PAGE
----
Gary: One of the things I liked about the Course was the fact that sex wasn’t even an issue. There was no judgment made about behavior. The only question was: Does the student want to have the body or spirit for an identity? If one chose the spirit, that didn’t mean one couldn’t have sex. To insist on celibacy for yourself or anyone else would be a judgment rather than forgiveness, yet it would be perfectly appropriate for someone to choose celibacy if they wanted to. Not having the body as their identity simply meant that at some point students should remember who they and their partners really were.
For those in love, sex could be used as a symbol of joining and an expression of their love. The key was an awareness—even if that awareness was temporarily forgotten in the heat of the moment—that their partner was not really a body but Christ. In turn, how they thought of the other person is what established their own identity in their mind.
A powerful advantage of A Course in Miracles is that instead of merely telling you to believe you are not a body, it actually gives you the means to experience something beyond—and better. Most people have no idea of how good they could really feel. A chief goal of the Course is to lead the student to an Identity, and associated experiences, that are not of this world.
These non-intellectual experiences, which are paradoxically the result of intellectual processes, are in fact the forerunner to the Holy Spirit’s permanent answer to this world. Most people would hesitate to give up the world, but would they be so hesitant if they were given a clear taste of the alternative? Given an authentic spiritual experience, they would find the material world a cruel joke compared to what’s available. All experiences, including sex, are mental states—even if the illusion is that they take place in the body.
I remember visiting a church in Boston to hear a lecture by two Buddhist monks who grew up near the border of India and Tibet. After the lecture, people in the audience were given the opportunity to ask questions. Most of them were the nice “spiritual” questions people usually ask. Then one woman had the courage to get up and ask the monks how they could go so long—in one case, thirty years—without having sex. The monk who had been celibate the longest, and who spoke English as well as the Dalai Lama, thought for a minute and then surprised the audience with his reply: “When you’re coming all the time, it doesn’t make any difference.”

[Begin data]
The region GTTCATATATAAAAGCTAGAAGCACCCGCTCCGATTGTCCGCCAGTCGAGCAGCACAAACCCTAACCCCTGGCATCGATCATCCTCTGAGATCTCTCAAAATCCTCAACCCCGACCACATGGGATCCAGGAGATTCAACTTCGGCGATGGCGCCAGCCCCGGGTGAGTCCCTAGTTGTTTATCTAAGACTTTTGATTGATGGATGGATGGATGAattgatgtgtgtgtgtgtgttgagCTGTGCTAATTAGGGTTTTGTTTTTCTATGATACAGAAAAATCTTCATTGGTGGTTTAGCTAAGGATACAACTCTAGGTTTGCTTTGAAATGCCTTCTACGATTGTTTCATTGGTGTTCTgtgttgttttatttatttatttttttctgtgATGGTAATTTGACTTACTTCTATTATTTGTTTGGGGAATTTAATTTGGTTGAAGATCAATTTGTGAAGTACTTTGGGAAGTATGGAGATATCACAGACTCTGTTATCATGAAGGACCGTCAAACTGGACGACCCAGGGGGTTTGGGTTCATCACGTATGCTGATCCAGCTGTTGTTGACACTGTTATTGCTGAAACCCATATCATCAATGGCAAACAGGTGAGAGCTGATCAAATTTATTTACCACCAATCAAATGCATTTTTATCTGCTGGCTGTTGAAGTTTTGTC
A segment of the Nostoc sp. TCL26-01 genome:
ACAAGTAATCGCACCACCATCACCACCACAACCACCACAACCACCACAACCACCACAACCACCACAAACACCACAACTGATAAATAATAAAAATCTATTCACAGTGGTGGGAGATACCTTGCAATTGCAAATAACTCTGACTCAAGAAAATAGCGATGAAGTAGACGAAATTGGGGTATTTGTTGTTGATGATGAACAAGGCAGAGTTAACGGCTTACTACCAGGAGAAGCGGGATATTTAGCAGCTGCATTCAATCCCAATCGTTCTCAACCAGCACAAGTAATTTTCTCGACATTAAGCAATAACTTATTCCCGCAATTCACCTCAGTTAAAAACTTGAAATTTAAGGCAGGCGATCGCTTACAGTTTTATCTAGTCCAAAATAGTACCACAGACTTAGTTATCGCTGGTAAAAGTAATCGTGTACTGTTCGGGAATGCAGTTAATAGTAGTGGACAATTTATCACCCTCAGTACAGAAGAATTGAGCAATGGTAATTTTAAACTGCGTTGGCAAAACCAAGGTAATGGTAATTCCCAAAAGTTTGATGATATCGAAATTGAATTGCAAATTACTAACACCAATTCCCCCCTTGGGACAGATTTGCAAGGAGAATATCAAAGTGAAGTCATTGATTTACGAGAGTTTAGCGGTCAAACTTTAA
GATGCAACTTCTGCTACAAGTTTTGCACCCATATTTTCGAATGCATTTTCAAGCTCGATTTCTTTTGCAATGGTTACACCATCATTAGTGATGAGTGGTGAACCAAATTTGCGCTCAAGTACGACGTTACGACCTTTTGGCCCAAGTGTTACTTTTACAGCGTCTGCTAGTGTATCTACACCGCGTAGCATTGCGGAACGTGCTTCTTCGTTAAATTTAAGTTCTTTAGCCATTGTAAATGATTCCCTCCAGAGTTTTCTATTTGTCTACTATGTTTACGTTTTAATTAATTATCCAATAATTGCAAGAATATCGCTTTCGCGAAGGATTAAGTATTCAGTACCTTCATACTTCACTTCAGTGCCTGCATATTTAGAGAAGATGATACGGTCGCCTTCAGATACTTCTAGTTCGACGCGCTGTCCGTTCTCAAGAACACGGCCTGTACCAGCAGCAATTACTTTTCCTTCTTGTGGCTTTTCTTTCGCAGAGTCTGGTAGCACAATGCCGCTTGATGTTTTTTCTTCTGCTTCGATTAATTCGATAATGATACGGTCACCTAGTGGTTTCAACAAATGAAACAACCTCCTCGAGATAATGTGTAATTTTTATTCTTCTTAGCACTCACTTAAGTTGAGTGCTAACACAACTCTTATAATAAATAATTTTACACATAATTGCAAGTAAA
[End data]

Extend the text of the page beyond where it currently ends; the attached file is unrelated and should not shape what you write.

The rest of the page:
From the vantage point of my new experiences, I could now see that happy monk’s answer in sync with the Course’s answer to the dilemma of giving up the changing, illusory universe. What the Holy Spirit offered was constant, compared to the precarious and unreliable experience of each seemingly separated mind. The eternal Word of God could not really become temporary flesh, except in unreal dreams, but the flesh could be brought to the truth. Given my desire to talk about the subject of sex during our next meeting, it was with happy anticipation that I would go into my living room in April of 1999, each time hoping for Arten and Pursah’s next expected appearance.
Then, late in the evening of what New Englanders call Patriots Day, I received the visit I was waiting for.
A dream is nothing, and sex is nothing.
But I wouldn’t recommend that you turn
to your partner after making love and say,
“That was nothing.”
Excerpted from Renard, Gary R. (2004-11-01). The Disappearance of the Universe: Straight Talk About Illusions, Past Lives, Religion, Sex, Politics, and the Miracles of Forgiveness (pp. 356-357). Hay House. Kindle Edition.